Government agencies prepare for potential spill impacts

ST. PETERSBURG, Fla. — The United States Coast Guard at Sector St. Petersburg, Fla. and the Florida Department of Environmental Protection have been actively preparing for possible marine pollution effects from the spill associated with the sinking of the mobile offshore drilling unit, Deepwater Horizon, on April 22, 2010.

Early on, President Barack Obama directed responding agencies to not only devote every resource to respond to this incident, but to also determine its cause. Also, this event has been deemed as a spill of national significance, which allows the federal government to mobilize additional personnel and assets to fight the spill.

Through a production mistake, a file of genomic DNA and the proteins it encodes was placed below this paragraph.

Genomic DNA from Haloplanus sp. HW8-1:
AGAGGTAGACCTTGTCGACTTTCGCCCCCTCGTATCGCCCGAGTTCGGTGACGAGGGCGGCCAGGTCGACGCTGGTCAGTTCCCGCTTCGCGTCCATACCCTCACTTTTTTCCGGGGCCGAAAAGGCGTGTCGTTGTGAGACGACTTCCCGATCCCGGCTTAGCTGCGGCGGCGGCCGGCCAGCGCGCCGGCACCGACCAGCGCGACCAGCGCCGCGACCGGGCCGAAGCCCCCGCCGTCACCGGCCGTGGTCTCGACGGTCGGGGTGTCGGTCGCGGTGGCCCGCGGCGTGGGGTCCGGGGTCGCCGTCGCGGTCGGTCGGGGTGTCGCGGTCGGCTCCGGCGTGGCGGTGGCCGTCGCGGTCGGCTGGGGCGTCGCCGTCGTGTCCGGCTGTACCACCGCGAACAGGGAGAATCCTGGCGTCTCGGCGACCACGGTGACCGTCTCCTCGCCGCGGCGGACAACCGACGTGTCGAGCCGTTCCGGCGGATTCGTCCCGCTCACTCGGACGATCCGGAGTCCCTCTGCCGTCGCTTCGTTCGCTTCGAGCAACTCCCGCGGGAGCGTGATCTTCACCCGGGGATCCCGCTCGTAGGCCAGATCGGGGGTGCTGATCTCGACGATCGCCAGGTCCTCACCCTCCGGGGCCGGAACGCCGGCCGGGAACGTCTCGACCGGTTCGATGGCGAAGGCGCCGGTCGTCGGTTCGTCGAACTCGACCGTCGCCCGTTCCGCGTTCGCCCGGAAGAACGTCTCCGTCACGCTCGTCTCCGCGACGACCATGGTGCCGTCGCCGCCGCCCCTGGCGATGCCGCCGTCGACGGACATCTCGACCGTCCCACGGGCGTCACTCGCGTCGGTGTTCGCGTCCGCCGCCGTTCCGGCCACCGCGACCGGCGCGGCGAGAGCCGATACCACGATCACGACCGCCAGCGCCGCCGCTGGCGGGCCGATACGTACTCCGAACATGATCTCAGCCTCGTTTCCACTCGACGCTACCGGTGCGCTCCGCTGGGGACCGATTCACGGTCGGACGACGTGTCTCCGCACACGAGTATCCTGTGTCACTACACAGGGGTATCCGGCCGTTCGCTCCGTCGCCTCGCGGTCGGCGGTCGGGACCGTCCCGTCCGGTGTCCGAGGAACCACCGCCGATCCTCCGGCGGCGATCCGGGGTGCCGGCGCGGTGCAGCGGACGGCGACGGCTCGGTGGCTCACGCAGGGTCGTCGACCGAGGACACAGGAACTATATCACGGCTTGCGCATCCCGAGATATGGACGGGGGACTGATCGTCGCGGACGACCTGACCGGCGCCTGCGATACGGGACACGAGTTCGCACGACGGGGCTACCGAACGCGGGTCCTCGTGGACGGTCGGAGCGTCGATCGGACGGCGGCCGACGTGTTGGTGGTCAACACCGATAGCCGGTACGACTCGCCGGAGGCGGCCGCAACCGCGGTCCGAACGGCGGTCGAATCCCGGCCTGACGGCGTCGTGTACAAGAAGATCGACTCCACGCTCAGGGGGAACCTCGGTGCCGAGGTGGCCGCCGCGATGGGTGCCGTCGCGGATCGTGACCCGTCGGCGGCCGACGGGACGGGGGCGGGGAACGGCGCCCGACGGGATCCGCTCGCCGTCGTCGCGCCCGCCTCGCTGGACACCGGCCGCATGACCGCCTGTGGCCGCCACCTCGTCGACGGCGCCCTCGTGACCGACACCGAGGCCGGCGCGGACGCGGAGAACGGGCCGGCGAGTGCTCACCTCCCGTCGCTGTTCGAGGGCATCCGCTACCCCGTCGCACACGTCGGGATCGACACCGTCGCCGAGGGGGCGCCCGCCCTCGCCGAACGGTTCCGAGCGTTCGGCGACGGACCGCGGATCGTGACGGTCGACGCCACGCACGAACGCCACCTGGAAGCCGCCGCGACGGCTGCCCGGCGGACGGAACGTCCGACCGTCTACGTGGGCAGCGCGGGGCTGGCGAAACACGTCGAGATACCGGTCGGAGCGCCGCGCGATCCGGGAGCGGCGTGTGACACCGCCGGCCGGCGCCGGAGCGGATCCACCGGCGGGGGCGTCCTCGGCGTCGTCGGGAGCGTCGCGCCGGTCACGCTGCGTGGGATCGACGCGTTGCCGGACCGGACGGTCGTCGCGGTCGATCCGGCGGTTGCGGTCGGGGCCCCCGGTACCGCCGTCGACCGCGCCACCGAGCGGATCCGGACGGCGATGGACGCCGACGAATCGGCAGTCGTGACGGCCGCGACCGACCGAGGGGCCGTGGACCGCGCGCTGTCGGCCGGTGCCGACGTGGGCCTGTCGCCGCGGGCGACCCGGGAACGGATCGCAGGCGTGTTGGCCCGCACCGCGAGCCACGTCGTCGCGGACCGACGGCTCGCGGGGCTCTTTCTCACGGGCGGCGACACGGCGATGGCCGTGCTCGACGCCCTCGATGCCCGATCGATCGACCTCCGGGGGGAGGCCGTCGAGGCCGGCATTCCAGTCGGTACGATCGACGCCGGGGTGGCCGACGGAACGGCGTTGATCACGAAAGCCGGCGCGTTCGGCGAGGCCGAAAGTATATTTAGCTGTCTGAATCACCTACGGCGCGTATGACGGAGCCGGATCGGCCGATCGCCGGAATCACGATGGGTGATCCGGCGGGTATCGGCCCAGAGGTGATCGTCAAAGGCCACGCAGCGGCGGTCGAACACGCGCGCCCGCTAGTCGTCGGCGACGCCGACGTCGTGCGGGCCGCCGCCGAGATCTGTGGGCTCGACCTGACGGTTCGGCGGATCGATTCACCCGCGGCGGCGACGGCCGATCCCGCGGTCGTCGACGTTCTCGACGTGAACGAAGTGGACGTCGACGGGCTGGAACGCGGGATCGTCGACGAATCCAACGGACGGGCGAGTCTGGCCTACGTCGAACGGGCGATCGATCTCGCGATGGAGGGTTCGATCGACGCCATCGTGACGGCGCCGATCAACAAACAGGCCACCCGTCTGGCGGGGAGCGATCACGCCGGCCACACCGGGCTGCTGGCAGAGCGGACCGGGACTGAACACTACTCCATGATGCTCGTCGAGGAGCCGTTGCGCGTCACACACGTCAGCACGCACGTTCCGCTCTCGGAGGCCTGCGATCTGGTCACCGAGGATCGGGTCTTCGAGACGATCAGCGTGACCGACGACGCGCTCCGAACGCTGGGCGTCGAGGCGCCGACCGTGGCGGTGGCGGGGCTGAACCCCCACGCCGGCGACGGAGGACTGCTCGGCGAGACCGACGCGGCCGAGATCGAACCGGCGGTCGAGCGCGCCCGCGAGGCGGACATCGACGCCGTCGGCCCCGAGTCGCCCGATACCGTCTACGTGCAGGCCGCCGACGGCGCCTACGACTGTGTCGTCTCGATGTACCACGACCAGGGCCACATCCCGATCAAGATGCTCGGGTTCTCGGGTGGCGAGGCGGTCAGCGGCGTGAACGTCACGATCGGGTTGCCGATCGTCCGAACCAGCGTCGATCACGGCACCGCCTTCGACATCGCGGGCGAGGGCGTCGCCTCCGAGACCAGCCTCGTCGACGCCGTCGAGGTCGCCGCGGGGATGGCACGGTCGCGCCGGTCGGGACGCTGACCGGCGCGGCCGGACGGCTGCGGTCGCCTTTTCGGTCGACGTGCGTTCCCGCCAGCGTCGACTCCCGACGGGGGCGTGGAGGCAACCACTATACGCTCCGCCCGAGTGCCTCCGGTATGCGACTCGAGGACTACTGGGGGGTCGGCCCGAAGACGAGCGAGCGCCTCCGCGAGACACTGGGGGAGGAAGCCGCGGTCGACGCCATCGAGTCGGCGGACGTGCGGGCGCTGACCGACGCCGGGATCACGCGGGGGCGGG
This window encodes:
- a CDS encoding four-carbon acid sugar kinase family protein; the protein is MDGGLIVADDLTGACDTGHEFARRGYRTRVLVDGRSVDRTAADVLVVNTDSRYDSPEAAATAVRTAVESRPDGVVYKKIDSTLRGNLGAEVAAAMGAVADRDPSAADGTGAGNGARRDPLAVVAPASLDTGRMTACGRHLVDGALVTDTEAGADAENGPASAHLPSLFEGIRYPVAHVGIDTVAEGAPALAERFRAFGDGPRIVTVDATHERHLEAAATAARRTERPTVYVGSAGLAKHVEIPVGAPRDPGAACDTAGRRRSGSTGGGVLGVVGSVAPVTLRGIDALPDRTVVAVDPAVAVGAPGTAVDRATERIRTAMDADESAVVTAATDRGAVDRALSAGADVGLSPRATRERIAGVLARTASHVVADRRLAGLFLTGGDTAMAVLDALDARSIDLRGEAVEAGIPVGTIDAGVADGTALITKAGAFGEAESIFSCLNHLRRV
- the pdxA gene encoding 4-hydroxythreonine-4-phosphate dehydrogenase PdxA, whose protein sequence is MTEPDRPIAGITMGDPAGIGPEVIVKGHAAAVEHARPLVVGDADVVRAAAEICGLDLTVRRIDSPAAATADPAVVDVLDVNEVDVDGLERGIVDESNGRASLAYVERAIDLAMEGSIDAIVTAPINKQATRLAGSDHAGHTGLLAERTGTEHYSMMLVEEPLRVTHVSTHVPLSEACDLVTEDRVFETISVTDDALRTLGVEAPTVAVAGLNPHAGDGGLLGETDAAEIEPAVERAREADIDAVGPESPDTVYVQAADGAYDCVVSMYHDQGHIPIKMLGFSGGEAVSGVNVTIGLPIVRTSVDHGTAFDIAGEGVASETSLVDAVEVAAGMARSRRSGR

The Coast Guard, federal and state partners in Florida are teaming with others to actively monitor all waters from the Fenholloway River, in Taylor County south to Everglades City, Fla., for any impacts from the spill. On April 28, 2010, initial environmental protection planning efforts began by hosting a joint meeting with several pollution response trusties.

At the meeting the group reviewed highly sensitive areas in northern coastal Florida and prepared pollution response strategies. On Tuesday, May 4, a meeting with key environmental groups will be held to share information and discuss pollution mitigation.

“We are working hard to coordinate with all stakeholders well ahead of any impact to our area. If the oil comes this way, we want to seamlessly connect with our partnering agencies and key environmental groups to ensure we are all operating as efficiently as possible,” said Cmdr. Tim Haws, chief of response at Coast Guard Sector St. Petersburg.

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